Author Topic: Bristol Beaufighter  (Read 107808 times)

Offline FTJR

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Re: Bristol Beaufighter
« Reply #45 on: January 23, 2009, 03:31:03 AM »
I would think the Mark 21 would have a better survival chance and use in the LW arenas than earlier versions.  Speaking of which, wasn't the Mark VIC the torpedo carrying version?  I would have thought the Mark III (w/Hercules engines) or the Mark IV (with Merlin engines) would have been a more representative model in all theaters.  Though, with the VIC variant the Beaufighter could be an effective anti-maritime platform. 


ack-ack

Ack-Ack,
The Mk I  had a production of around 900, the Mk II (merlins) 450. The Mk VI was the next major variant with 1800+ made, The final major production model was the TF Mk X, 2000 + produced.

The VIC is listed as carrying torps, but it was more of a proof of concept idea, I believe only 34 where delivered that could carry the torpedo. Once the concept was proven, they called it the TF Mk X.

So I think the Mk VIC and Mk X would be pretty representative.  Basically what Dan said :)
« Last Edit: January 23, 2009, 03:36:01 AM by FTJR »
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Offline Greebo

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Re: Bristol Beaufighter
« Reply #46 on: January 23, 2009, 04:05:08 AM »
The Mk X and Mk 21 are close enough they could be the same AH model with different three different armament options in the loadout screen; just 20mms, 20mms and 303s, 20mms and 0.5ins.

Offline Rich46yo

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Re: Bristol Beaufighter
« Reply #47 on: January 23, 2009, 04:20:03 PM »
Maritime strike? In Aces High?
Maritime strike in Aces high is some dweeb upping Lancs to 2,000', surviving the ack long enough to fling a bunch of 1,000 lb bombs at a CV, and then upping another 10 times to get the job done. Even if your talking torpedoes, a job the Beau would do well with, 99% of the people will look at the single torp in the single Beau, then look at the 2 x 3 in the useonceandthrowaway JUs, and which one do you think they will take up? These are the same characters who will upp, fire 4 and tower, PT boats 30 times in a row until they finally get to ruin everyone elses fight and sink the CV.

Even the legitimate attacks on game CVs are done with heavy bombers dropping big eggs from a safe height. Or versatile Jabos dropping much more TnT then the Beau can/did/will. There are no submarines in the game or large, unescorted Japanese convoys. Two things the Beau sparkled at.

Yes there are the little supply barges but how many times have you heard someone ask, "can we sink those"? And whos going to up a Beau to sink them anyways? Lets face it. There really is no maritime strike mission in the game. Certainly one not handled already by far more able airplanes, usually associated with uncouth dweebery.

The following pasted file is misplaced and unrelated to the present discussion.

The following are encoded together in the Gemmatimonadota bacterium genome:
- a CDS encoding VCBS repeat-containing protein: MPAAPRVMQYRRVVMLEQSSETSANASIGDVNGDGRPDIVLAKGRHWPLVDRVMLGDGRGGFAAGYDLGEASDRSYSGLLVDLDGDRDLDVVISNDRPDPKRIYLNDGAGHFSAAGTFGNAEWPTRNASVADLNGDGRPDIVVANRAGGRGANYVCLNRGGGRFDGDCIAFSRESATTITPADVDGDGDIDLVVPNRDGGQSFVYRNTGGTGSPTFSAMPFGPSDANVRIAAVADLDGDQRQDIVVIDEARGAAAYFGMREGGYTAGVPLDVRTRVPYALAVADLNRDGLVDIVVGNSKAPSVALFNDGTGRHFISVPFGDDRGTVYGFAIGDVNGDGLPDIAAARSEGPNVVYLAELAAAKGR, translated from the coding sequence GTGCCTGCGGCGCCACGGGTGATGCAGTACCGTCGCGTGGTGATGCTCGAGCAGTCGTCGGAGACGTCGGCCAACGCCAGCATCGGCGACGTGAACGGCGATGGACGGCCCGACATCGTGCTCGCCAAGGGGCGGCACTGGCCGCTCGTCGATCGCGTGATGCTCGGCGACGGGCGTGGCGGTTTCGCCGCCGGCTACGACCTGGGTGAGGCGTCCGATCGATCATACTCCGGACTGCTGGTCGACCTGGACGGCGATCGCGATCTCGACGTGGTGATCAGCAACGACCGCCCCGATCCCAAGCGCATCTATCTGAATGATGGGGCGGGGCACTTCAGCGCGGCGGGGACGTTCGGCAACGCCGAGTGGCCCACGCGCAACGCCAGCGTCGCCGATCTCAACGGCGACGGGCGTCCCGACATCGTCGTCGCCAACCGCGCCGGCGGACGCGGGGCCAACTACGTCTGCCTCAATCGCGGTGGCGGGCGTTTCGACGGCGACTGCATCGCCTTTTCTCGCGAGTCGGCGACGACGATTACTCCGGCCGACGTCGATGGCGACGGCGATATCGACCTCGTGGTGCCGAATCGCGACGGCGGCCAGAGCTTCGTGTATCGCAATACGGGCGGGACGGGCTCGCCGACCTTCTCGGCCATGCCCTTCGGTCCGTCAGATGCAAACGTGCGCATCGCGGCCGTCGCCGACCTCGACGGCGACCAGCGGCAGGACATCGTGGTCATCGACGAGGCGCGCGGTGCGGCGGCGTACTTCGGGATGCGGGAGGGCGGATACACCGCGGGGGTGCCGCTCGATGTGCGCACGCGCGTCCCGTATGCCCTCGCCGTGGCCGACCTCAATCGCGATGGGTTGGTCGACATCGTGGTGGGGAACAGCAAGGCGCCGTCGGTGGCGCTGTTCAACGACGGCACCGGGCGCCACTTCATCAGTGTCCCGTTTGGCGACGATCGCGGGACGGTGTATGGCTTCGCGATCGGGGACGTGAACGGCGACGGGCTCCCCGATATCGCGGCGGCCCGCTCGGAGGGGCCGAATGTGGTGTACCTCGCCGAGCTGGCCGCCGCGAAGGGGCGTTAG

Oh I'll find a use for the Beau. Its to good an airplane to be useless and to good an airplane to leave out of the game. I say  :aok And while they are at it we need a Brit CV launched attack plane like the Firefly. Britain was a monster of a sea power at the time, a monster of a Carrier power, and we just plain dont have enough Brit on our CVs.
                                                                                                                                                                                                                         
The only roll the Beaufighter had that really isn't associated with the game was as a night fighter.  The other rolls it was tasked with (anti-maritime, fighter/bomber) are all found in the MA.

Question is, which of the Beaufighters we'll get.  Would it be a regular Mark series or the Australian DAP version or maybe both?  In either case, the Beaufighter is a welcome addition to the EW and MW plane set and will see some life in the LW arenas as well.

ack-ack

« Last Edit: January 23, 2009, 04:23:18 PM by Rich46yo »
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Offline lyric1

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Re: Bristol Beaufighter
« Reply #48 on: January 23, 2009, 06:22:38 PM »
Maritime strike? In Aces High?
Maritime strike in Aces high is some dweeb upping Lancs to 2,000', surviving the ack long enough to fling a bunch of 1,000 lb bombs at a CV, and then upping another 10 times to get the job done. Even if your talking torpedoes, a job the Beau would do well with, 99% of the people will look at the single torp in the single Beau, then look at the 2 x 3 in the useonceandthrowaway JUs, and which one do you think they will take up? These are the same characters who will upp, fire 4 and tower, PT boats 30 times in a row until they finally get to ruin everyone elses fight and sink the CV.

Even the legitimate attacks on game CVs are done with heavy bombers dropping big eggs from a safe height. Or versatile Jabos dropping much more TnT then the Beau can/did/will. There are no submarines in the game or large, unescorted Japanese convoys. Two things the Beau sparkled at.

Yes there are the little supply barges but how many times have you heard someone ask, "can we sink those"? And whos going to up a Beau to sink them anyways? Lets face it. There really is no maritime strike mission in the game. Certainly one not handled already by far more able airplanes, usually associated with uncouth dweebery.

Oh I'll find a use for the Beau. Its to good an airplane to be useless and to good an airplane to leave out of the game. I say  :aok And while they are at it we need a Brit CV launched attack plane like the Firefly. Britain was a monster of a sea power at the time, a monster of a Carrier power, and we just plain dont have enough Brit on our CVs.